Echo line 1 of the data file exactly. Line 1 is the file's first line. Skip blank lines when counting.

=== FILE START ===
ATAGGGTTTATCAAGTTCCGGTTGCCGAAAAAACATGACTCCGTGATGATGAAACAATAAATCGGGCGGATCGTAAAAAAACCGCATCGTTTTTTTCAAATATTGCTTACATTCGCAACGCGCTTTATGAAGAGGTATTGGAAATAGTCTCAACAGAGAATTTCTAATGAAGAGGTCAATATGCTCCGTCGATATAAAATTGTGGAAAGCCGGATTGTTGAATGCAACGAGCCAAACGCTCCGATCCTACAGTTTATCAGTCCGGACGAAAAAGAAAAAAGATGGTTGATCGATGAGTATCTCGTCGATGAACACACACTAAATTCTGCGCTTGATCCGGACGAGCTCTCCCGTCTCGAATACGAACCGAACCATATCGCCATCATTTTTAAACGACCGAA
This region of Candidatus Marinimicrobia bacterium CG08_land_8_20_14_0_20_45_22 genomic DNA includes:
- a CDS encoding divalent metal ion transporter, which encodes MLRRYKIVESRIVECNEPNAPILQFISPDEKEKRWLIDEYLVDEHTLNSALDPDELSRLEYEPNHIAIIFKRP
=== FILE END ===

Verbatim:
ATAGGGTTTATCAAGTTCCGGTTGCCGAAAAAACATGACTCCGTGATGATGAAACAATAAATCGGGCGGATCGTAAAAAAACCGCATCGTTTTTTTCAAATATTGCTTACATTCGCAACGCGCTTTATGAAGAGGTATTGGAAATAGTCTCAACAGAGAATTTCTAATGAAGAGGTCAATATGCTCCGTCGATATAAAATTGTGGAAAGCCGGATTGTTGAATGCAACGAGCCAAACGCTCCGATCCTACAGTTTATCAGTCCGGACGAAAAAGAAAAAAGATGGTTGATCGATGAGTATCTCGTCGATGAACACACACTAAATTCTGCGCTTGATCCGGACGAGCTCTCCCGTCTCGAATACGAACCGAACCATATCGCCATCATTTTTAAACGACCGAA